Mideast funding of militants irks US says report
New York, December 5, 2010
Top US officials have grown frustrated over the resistance of some Middle East states to help shut the financial pipeline of terrorists, the New York Times reported on Sunday.
Internal State Department cables, obtained by WikiLeaks and made available to news organizations, indicate that millions of dollars are flowing to extremist groups, including Al Qaeda and the Taliban, despite US vows to cut off such funding, the report said.
A classified memo sent by US Secretary of State Hillary Clinton last December made it clear that residents of Saudi Arabia and its neighbors were the chief supporters of many extremist activities, the newspaper said.
It said that "donors in Saudi Arabia constitute the most significant source of funding to Sunni terrorist groups worldwide" and offered similarly critical views about other countries in the region.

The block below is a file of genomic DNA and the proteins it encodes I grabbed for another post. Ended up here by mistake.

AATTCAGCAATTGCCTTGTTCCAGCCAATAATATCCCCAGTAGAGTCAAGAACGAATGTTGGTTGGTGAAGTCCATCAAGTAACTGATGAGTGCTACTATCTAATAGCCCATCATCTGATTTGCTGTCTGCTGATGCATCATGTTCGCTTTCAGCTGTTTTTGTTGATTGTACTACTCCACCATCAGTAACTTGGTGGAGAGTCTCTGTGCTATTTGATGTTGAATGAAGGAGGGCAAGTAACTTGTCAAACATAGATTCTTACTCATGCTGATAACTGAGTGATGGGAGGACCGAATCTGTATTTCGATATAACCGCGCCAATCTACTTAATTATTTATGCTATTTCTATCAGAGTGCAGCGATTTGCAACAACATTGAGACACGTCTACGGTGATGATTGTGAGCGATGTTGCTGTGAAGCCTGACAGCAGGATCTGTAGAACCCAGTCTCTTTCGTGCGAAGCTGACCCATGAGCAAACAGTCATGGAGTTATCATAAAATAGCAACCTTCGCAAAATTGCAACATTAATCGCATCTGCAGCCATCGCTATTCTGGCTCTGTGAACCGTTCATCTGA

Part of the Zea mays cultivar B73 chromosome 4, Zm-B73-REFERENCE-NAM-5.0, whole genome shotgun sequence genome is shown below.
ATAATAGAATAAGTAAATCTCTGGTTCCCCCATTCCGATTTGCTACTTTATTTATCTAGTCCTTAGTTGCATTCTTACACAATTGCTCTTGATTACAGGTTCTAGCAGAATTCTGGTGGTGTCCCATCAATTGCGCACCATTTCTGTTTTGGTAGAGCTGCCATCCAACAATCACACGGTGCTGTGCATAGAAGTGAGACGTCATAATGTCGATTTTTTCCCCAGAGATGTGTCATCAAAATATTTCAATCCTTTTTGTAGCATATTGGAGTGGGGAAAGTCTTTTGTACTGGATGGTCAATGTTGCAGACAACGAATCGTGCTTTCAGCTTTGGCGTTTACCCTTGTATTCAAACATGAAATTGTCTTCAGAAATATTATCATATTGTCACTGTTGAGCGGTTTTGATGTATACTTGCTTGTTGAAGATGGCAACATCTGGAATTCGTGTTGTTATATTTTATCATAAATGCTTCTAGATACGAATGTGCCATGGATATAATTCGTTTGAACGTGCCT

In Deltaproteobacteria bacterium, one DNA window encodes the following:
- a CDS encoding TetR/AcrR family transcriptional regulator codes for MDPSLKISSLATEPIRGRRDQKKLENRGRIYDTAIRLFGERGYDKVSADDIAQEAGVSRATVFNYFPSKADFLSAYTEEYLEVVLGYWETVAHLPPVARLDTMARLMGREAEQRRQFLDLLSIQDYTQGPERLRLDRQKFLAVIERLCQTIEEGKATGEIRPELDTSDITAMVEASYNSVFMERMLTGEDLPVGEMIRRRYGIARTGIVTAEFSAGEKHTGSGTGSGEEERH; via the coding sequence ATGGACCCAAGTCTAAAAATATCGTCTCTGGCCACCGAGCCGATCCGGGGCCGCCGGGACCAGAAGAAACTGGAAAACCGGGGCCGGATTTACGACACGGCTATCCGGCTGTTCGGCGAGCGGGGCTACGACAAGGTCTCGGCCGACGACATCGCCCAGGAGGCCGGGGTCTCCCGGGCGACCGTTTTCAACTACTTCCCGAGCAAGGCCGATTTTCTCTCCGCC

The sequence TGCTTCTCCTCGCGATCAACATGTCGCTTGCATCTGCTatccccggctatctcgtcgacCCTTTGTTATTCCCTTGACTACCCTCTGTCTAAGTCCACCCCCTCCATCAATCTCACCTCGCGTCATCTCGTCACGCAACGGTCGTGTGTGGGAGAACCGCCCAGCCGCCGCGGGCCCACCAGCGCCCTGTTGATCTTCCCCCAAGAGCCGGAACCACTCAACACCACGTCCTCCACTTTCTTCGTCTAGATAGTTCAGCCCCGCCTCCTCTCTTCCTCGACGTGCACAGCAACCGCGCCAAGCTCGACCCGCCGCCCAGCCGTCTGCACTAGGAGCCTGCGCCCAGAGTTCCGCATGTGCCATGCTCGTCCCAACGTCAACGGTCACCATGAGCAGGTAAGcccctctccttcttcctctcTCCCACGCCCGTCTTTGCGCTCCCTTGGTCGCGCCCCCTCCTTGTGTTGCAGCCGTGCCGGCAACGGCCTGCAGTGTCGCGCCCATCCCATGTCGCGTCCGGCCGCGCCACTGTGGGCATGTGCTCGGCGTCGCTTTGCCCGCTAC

The UAE was described as having a "strategic gap" that terrorists could exploit, while Qatar was seen as being "the worst in the region" on counter-terrorism and Kuwait was described as "a key transit point".
The publication of the leaked US embassy cables, which began late last month, has embarrassed Washington as well as foreign governments. Clinton has sharply criticised the leaks but said they will not harm important US alliances.
The cables cited by the Times detailed a long list of methods that suspected terrorists are using to finance their activities, including a bank robbery in Yemen last year, drug activity in Afghanistan and the annual pilgrimages.
One memo reported on a possible plot by Iranians to launder $5 billion to $10 billion through the UAE banks as part of a broader effort to "stir up trouble" among the Gulf states, the Times said.
The Clinton cable stressed a need to "generate the political will necessary" to block money to terrorist networks -- groups she said were threatening stability in Pakistan and Afghanistan and targeting coalition soldiers, the Times said.
In private meetings foreign leaders have accused US officials of pursuing Arab charities and individuals in a heavy-handed manner and on thin evidence. - Reuters